Evaluating the power of surface attendance counts to detect long-term trends in populations of crevice-nesting auklets

H M Renner, J H Reynolds, Michelle Sims, M Renner

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10 Citations (SciVal)


Power analyses are essential when developing a long-term monitoring program for a target species whose observation is logistically challenging and expensive. These analyses can be complicated when the observations have a complex variance structure reflecting many factors. Crevice-nesting seabirds such as least and crested auklets Aethia pusilla and Aethia cristatella illustrate both this need and these challenges. They are ecosystem indicators for the Bering Sea, a system expected to undergo large changes. Unfortunately, they are difficult to monitor as colonies occur on remote, hard to access islands in the Aleutians and Bering Sea, and nests occur in crevices underground, preventing direct observation. Current monitoring consists of breeding-season counts of auklets standing on the surface of sample plots in the colony; logically, a substantial decline in nesting population guarantees an eventual substantial decline in surface attendants. Yet, it remains debatable whether these highly variable counts can be used to statistically detect biologically relevant declines in the attending population let alone the nesting population. Subsequently, existing monitoring programs vary widely in survey design, effort levels, and daily summary statistics. The power of different survey designs was assessed by simulating observations from a state model developed from 11 years of observations using mixed-effects models and zero-inflated Poisson-lognormal regression. The analyses illustrate the process required for any monitoring program whose observations are described inadequately by standard statistical models. State model development revealed survey design refinements that reduce sampling variation. For least auklets, current sampling efforts provided 90% power to detect annual declines of 11% ("Critically Endangered" using IUCN Red List criteria), 4.5% ("Endangered"), or 2.4% ("Vulnerable") in two, four, or six generations, respectively; crested auklets took a few years longer. Power was more sensitive to number of days than number of plots. Results appear robust across a range of bird densities, providing guidance for monitoring other colonies or crevice-nesting species with similar life history strategies. Research should now focus on illuminating the relationship between the attending and nesting populations. Given the frequency of complicated variance structures and zero counts in ecological data, the general statistical models used here should prove widely applicable.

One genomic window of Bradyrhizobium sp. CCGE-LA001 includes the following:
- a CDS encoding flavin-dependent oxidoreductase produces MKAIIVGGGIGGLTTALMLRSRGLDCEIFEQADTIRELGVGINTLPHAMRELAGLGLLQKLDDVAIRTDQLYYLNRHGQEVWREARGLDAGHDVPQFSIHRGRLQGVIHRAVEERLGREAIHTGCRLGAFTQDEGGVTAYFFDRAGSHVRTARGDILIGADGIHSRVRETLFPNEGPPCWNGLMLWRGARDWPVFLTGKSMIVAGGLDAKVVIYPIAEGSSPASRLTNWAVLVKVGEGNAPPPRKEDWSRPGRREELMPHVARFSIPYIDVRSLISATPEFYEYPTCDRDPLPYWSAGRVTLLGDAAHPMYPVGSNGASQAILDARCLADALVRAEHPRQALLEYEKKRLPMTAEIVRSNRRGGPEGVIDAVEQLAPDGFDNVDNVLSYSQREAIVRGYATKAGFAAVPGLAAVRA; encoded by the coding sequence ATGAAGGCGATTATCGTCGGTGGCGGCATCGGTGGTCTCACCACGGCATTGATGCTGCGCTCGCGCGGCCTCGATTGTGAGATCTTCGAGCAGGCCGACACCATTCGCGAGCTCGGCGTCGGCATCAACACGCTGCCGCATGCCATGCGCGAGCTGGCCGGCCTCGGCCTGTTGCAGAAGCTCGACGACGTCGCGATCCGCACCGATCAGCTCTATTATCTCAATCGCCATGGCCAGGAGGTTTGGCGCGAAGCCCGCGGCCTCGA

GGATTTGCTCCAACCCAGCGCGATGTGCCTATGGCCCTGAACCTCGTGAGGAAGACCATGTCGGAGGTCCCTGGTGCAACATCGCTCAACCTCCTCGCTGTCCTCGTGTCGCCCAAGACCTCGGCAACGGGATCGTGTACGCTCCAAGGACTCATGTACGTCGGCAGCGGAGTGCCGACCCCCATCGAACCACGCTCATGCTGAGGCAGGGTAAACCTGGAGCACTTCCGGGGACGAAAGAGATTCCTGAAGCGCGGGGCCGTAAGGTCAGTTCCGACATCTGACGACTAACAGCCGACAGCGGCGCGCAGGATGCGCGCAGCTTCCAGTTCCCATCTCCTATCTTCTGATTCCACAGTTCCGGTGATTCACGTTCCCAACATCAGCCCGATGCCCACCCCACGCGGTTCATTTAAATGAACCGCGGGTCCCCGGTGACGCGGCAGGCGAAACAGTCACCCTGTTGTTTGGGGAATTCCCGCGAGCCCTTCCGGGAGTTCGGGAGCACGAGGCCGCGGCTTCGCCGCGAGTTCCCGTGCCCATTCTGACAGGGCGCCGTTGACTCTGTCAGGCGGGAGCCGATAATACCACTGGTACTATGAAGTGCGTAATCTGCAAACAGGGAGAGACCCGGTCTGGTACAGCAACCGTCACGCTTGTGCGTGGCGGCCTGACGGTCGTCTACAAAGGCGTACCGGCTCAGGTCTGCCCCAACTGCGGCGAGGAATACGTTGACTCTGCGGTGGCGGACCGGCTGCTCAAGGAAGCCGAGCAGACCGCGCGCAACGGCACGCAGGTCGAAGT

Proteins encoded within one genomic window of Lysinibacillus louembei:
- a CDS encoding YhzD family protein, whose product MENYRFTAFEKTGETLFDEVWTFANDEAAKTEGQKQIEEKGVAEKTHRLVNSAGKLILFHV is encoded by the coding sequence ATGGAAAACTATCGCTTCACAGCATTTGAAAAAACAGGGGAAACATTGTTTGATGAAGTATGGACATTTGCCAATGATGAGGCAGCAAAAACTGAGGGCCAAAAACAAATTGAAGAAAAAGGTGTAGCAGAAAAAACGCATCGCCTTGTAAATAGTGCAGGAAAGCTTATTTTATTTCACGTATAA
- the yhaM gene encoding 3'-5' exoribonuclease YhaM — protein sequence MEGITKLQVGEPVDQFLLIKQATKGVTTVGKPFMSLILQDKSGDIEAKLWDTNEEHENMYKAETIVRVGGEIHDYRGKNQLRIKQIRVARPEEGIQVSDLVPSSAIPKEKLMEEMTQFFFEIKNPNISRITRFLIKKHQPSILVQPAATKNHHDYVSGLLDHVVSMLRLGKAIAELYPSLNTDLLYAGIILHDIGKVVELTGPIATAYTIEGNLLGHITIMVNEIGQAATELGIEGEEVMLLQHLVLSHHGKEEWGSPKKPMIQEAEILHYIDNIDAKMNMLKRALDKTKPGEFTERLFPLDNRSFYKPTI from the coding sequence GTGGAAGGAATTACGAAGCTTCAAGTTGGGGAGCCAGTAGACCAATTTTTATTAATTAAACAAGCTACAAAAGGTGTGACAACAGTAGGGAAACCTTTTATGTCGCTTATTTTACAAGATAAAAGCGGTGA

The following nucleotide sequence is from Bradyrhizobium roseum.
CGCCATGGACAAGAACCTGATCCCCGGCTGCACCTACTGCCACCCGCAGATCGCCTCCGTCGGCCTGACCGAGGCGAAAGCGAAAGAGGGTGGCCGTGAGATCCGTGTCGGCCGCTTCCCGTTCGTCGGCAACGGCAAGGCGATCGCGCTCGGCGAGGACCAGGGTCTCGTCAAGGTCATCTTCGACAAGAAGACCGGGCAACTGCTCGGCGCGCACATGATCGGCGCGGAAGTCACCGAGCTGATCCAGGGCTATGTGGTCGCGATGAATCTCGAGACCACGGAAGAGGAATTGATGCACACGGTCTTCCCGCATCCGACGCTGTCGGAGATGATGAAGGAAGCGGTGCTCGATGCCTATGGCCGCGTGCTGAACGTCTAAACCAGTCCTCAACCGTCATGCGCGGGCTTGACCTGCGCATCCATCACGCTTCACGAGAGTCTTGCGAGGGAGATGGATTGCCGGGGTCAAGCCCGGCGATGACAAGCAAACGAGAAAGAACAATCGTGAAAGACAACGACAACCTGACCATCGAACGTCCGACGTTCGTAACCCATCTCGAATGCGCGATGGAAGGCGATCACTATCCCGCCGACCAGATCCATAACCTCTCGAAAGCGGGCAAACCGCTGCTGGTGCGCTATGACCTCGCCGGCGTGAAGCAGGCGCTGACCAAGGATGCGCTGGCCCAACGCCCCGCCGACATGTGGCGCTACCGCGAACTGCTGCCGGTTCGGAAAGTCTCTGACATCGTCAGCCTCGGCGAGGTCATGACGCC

Original languageEnglish
Pages (from-to)665-679
Number of pages15
JournalEnvironmental Monitoring and Assessment
Issue number1-4
Publication statusPublished - Jun 2011


  • aethia cristatella
  • seabirds
  • mixed-effects
  • statistical power
  • population trends
  • zero-inflated
  • Bering Sea
  • aethia pusilla
  • hierarchical models


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